Then, I got to thinking of the ridiculous shows that I watched as a kid. Did anyone else watch Gummi Bears? They were fantastic!!! A family of bears who lived in a hollowed out tree that would drink gummi juice which gave them the ability to bounce around uncontrollably. Of course there was a horrible bad guy that would try and steal their juice. Silly? YES! Entertaining and fun on Saturday morning? Of course!

How about Darkwing Duck? A crime fighting duck with a horrible lisp and wore way too much purple. I remember watching that show every Saturday morning, have even considered buying a season to introduce Nolan and Mallory to it.

The thing that these shows all have in common is some semblence of a plot...fight bad someone...learn the moral of the story. Now, when ever I turn it to Nickelodeon there is Spongebob, and call me old, but I just don't get it. Or pretty much all the shows on Cartoon Network are all sort of mind numbing.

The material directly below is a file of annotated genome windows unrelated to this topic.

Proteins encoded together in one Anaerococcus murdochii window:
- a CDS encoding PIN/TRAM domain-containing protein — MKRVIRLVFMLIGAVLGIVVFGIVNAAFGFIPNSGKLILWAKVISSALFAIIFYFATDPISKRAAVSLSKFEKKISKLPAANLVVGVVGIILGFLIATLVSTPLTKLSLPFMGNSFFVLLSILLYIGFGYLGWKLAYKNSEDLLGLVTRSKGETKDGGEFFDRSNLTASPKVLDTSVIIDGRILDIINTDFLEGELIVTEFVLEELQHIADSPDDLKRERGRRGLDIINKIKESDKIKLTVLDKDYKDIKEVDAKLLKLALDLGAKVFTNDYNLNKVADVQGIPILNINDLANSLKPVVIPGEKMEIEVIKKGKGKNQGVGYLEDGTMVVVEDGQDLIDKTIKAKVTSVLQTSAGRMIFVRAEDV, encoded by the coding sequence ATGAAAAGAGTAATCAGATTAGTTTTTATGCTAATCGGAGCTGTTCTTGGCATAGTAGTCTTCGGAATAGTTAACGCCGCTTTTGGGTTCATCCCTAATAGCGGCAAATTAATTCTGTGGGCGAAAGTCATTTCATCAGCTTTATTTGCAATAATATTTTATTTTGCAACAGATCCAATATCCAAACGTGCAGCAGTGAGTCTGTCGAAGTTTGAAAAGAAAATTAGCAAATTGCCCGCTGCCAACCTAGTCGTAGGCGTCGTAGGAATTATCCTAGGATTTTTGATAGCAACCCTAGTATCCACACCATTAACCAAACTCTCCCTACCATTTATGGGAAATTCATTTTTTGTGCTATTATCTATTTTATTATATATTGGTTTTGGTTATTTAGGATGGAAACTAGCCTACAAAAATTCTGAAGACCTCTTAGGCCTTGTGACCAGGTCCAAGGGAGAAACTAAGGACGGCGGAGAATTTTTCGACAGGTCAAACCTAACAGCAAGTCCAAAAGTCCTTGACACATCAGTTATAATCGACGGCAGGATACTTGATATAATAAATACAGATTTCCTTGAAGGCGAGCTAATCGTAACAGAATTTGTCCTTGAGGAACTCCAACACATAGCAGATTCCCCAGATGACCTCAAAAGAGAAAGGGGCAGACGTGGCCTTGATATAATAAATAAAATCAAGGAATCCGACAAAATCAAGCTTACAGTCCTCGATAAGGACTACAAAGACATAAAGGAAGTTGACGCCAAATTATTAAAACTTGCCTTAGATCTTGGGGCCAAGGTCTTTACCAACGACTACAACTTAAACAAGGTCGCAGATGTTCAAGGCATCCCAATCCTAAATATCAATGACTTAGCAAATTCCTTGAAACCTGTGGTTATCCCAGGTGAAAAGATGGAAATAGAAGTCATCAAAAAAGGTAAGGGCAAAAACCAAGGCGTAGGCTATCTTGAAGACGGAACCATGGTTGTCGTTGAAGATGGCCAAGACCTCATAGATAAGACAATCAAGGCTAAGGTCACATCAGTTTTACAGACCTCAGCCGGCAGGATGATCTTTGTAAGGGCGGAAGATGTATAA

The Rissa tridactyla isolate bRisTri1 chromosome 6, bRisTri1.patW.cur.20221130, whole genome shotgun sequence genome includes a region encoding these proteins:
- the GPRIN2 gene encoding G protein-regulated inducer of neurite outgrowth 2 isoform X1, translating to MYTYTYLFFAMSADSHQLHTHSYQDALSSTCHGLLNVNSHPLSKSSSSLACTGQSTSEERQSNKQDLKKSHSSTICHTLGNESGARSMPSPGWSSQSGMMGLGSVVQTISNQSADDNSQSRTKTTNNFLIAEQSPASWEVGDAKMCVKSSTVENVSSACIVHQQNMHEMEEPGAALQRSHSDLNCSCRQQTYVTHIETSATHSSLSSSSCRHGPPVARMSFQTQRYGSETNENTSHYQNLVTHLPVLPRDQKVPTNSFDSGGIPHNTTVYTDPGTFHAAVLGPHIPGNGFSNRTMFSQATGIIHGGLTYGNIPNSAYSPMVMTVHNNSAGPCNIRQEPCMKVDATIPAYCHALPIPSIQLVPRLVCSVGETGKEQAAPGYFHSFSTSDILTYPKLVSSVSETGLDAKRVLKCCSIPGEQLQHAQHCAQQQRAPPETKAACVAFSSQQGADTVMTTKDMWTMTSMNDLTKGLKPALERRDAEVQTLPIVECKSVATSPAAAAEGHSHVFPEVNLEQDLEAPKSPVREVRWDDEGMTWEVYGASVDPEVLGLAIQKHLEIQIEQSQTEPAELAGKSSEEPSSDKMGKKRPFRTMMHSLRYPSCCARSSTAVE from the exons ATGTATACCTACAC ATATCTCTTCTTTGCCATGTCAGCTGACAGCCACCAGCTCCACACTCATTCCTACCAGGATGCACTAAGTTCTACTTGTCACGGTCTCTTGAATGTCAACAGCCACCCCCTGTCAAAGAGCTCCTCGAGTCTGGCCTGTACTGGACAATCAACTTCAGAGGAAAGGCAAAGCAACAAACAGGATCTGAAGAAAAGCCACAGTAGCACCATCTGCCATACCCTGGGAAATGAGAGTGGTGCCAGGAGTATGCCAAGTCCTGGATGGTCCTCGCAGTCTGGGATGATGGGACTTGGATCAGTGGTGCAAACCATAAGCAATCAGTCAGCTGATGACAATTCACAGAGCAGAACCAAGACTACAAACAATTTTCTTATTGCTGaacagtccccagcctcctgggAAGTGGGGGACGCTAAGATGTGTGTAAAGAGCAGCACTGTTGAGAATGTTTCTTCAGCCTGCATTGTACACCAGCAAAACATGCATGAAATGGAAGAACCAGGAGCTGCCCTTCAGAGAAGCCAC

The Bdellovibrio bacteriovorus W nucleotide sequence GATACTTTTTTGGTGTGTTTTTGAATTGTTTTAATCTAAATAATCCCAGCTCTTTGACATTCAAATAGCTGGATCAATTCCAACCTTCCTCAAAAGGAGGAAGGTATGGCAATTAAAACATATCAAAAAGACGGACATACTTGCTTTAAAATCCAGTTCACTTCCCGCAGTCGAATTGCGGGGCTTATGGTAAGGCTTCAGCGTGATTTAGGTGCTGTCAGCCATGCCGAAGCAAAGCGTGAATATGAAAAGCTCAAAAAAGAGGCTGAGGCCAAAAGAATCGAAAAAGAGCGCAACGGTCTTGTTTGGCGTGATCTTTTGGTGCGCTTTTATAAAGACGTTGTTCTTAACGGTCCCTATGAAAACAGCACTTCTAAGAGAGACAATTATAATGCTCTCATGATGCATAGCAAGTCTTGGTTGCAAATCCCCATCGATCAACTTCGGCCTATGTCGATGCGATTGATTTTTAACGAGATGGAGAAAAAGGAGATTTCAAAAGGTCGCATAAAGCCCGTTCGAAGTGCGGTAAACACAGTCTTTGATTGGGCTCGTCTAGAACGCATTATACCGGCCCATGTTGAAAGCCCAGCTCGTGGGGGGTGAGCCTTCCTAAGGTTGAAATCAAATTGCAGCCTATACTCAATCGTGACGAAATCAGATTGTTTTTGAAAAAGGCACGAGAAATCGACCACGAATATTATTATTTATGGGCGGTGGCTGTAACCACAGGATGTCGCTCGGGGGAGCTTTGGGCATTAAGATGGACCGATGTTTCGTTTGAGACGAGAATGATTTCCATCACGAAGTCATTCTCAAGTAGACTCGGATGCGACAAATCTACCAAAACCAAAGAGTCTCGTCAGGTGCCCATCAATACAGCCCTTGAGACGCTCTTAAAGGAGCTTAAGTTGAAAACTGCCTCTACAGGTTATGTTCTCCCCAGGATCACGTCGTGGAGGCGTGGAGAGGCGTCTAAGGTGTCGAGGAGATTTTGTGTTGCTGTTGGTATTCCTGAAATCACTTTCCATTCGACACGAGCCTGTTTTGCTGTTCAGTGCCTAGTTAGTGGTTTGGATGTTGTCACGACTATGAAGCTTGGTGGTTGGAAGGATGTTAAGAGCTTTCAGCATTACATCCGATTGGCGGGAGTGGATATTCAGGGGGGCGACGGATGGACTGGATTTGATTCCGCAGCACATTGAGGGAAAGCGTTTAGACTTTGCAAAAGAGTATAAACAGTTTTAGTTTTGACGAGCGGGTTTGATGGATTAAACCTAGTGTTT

After thinking about all the shows we do watch, maybe that should be a reminder to turn off the TV once in a while and go play outside and make up our own show...maybe about dinosaurs and ducks and bouncing bears.

***Disclaimer: The spelling of dinosaurs might be right or wrong, tried the best I can from memory :)

Wednesday, February 23, 2011

To pee or not to pee

That is the question.

It has been amazing for Nolan to figure out how to use the restroom, but the following scenario happens atlease 5 times a day.